Upper School English teacher Emily Meisler with her tenth-grade American Literature class. “They know that the success of the class depends on their contributions,” Meisler says.
A PLACE AT A The Accountable Classroom at SPA
BY LAURA BILLINGS COLEMAN
The 10th graders in Emily Meisler’s American Literature course have chosen one of three August Wilson plays and arrive at class ready for a discussion. But when they take their seats around the classroom’s Harkness table one Tuesday morning, it’s clear their teacher has no intention of parsing the plays’ central themes or deconstructing scenes in a standard classroom lecture.
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Instead, she instructs her students to pair off and write a scene of dialogue in which one of Wilson’s characters meets up with a major player from an earlier reading, a list that runs from The Great Gatsby’s Nick Carraway to The Namesake’s Gogol Ganguli. The assignment requires creativity, collaboration, some time travel, and—as Meisler’s students soon discover—a deep understanding of the motivations of the characters in question. A hush falls as the teams take hesitant first strokes at the assignment, while Meisler moves around the room, asking questions, and challenging each pair to come up with three possible scenarios, no matter how unlikely. After a few minutes of discussion, two girls discover a common bond that may unite The Scarlet Letter’s Rev. Arthur Dimmesdale with Herald Loomis, the lead character in “Joe Turner’s Come and Gone.” “They both are sort of in search of a woman in their lives,” says one.
“What if they meet in couples therapy?” suggests her partner. Across the table, two other students have hit on just the right setting to draw out the dramatic personal journeys of their chosen characters, casting them as guests at SPA’s annual Speaker Day. “That way it would be more natural for them to talk about what they’ve learned from their mistakes,” one student explains. Asking 16-year-olds to lead this kind of discussion can be risky, but Meisler makes her high expectations for student participation clear early in the year by leaving her classroom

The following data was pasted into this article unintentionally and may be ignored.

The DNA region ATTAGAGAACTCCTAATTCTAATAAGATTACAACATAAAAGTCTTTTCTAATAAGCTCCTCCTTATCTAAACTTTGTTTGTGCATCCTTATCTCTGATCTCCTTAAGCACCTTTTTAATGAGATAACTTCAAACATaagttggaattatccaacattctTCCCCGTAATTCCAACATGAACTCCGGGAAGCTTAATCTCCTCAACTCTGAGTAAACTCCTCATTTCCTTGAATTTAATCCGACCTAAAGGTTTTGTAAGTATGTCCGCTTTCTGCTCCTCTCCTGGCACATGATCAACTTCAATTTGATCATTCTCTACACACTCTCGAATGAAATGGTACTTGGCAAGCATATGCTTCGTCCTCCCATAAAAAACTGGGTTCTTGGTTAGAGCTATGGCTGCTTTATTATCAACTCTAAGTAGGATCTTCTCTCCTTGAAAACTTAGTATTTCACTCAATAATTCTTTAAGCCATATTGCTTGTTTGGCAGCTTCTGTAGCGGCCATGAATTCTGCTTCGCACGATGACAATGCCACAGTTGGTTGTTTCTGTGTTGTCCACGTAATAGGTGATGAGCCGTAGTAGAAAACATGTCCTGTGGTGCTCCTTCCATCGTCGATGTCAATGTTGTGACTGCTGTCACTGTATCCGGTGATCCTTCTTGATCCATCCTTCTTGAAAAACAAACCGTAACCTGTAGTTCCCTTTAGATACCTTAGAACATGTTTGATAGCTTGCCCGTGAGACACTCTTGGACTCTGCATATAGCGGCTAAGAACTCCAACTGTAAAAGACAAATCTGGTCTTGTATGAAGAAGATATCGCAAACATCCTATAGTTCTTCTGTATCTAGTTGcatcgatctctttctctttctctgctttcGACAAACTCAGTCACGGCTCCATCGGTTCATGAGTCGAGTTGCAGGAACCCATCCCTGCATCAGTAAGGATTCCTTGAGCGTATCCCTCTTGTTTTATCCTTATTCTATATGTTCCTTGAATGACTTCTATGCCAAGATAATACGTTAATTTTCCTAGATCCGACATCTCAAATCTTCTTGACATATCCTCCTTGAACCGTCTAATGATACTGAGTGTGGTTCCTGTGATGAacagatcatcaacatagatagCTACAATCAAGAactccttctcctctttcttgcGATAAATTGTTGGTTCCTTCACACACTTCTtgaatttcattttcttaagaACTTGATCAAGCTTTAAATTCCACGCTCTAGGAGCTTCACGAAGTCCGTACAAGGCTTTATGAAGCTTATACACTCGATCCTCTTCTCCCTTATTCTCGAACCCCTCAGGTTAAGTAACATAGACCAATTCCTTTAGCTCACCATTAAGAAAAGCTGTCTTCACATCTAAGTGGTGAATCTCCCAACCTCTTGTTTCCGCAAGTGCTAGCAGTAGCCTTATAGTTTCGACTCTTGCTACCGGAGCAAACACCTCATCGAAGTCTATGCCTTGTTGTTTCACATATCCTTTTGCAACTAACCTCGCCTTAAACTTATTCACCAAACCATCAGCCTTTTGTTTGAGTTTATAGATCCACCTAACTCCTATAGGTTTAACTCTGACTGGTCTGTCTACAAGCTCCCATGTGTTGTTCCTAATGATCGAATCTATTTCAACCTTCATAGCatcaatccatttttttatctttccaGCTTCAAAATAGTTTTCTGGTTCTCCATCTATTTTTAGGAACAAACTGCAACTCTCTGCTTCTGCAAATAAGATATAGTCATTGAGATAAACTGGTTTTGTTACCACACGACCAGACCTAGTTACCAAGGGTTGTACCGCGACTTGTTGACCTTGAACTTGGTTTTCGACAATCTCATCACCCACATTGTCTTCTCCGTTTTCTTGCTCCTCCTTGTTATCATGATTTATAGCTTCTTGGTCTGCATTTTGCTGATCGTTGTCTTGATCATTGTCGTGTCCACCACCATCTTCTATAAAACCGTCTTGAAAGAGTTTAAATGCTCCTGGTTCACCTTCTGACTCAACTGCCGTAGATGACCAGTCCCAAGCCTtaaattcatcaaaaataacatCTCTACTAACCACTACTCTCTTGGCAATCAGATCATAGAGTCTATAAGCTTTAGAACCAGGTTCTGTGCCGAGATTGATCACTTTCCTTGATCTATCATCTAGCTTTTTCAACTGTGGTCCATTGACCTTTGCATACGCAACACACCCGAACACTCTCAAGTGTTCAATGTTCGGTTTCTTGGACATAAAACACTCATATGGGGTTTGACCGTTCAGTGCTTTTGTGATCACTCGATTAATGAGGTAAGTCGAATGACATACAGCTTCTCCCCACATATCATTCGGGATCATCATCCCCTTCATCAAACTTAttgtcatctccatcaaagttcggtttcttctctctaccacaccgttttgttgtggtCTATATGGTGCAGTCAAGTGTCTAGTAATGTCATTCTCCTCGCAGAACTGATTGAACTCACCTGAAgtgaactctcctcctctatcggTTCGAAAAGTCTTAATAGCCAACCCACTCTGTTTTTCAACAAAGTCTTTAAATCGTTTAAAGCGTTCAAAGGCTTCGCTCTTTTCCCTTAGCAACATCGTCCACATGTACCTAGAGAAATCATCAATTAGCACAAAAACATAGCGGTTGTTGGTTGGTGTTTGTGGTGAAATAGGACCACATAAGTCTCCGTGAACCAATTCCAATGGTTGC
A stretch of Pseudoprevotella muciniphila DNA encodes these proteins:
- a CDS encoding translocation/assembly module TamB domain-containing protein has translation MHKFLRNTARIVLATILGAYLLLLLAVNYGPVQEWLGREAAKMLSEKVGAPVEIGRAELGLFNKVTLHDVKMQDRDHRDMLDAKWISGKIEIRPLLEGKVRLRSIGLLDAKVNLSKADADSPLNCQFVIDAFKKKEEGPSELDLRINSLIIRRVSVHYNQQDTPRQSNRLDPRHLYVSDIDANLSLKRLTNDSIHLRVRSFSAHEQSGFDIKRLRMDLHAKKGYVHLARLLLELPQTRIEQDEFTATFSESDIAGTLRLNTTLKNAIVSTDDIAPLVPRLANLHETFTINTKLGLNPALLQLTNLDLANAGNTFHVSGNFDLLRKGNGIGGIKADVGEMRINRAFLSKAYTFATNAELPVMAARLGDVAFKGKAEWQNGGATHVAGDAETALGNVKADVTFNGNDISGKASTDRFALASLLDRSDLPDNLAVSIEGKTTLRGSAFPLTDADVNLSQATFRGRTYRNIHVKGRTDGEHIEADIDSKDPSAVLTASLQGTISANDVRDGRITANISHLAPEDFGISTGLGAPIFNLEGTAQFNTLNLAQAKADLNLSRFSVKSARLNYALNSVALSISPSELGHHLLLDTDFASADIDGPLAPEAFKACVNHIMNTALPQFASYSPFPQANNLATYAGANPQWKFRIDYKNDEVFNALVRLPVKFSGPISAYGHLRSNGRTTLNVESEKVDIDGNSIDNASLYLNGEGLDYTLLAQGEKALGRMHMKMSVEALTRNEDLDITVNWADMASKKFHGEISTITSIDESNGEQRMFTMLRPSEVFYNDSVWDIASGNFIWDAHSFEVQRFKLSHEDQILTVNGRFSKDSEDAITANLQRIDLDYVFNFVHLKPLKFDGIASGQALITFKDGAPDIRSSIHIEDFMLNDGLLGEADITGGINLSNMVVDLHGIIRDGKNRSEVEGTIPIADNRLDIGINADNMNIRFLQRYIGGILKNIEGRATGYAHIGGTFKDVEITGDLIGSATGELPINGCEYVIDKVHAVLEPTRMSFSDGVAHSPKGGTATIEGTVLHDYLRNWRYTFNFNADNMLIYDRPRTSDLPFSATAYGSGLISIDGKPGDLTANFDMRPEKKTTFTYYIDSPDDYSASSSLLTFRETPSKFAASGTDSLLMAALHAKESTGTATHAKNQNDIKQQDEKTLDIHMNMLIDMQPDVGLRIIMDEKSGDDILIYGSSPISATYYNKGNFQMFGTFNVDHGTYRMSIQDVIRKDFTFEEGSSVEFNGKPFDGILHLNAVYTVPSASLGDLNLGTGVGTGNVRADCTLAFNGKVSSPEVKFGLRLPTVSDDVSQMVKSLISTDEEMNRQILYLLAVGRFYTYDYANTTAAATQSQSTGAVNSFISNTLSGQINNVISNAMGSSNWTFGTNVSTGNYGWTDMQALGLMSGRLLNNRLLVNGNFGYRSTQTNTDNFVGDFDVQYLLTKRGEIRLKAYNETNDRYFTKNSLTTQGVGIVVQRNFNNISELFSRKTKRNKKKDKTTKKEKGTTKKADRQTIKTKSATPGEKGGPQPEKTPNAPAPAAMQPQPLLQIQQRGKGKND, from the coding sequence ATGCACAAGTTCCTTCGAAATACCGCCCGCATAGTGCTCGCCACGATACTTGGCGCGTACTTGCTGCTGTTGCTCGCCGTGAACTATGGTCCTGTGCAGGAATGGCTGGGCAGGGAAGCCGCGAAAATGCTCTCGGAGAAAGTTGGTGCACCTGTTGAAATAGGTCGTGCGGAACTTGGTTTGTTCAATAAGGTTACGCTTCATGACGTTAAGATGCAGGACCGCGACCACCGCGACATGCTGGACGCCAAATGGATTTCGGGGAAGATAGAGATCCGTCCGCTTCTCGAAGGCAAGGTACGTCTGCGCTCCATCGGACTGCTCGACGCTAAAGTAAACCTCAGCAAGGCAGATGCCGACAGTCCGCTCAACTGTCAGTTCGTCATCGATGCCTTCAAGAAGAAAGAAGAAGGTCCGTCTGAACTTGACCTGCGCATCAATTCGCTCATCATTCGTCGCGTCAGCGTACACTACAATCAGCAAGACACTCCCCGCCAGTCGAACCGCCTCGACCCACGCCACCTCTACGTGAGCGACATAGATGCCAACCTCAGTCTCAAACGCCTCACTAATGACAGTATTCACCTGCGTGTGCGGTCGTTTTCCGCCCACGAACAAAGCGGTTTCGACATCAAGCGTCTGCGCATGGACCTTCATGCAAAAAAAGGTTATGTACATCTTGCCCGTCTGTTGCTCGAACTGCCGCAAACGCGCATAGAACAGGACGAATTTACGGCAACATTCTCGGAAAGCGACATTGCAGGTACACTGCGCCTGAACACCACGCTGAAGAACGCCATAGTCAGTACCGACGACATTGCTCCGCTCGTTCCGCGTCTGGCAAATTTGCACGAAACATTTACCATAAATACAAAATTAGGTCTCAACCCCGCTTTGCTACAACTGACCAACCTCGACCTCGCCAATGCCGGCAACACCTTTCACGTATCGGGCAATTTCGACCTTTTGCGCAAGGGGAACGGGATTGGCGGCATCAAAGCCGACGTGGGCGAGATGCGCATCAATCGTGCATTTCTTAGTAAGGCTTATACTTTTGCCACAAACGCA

high student engagement, collaborative discussion, and personal responsibility that are hallmarks of the curriculum of St. Paul Academy and Summit School. “Because our classes pivot around discussions and exchanges, students quickly learn that they are not here to occupy the seat and give one-word answers. You’re the one responsible for driving it forward, and your presence enriches the class.,” Roberts says. “Accountability” has become a popular buzzword in education circles, with such experts as Harvard’s Tony Wagner, author of Creating Innovators: The Making of Young People Who Will Change the World, arguing that schools must teach students to be creative and
Lori Grant leads a Lower School Spanish class: “One advantage of an 8 to 1 student teacher ratio is that it lets you try things that are a little messier, and a little more joyful,” says Lower School admission officer Julie McGlincey ’84.
THE T TABLE: right in the middle of a discussion. “Five minutes later, I come back and ask what happened when I was gone,” she says, noting that the students usually admit to giggling and feeling self-conscious, unsure what to do next. When she repeats the exercise a few months later, her students know their job is to continue their conversation, without missing a beat. “They know that the success of the class depends on their contributions, and they don’t need me standing here to make it happen,” Meisler says. Head of School Bryn Roberts says lessons like this are at the heart of “the Accountable Classroom,” a culture of
collaborative problem-solvers to meet the challenges of the 21st century. But Roberts says accountability has been an SPA tradition for decades, giving graduates skills that serve them well in college and careers. “Accountability to us means a variety of things,” Roberts explains. “For students, it means you’re accountable for being engaged when you come to class, and that you are responsible for being a meaningful participant. For parents, it means that SPA isn’t going to let your child drift away. You can’t hide at SPA. Students are known, and we’re going to hold your child accountable for adding to the dialogue.”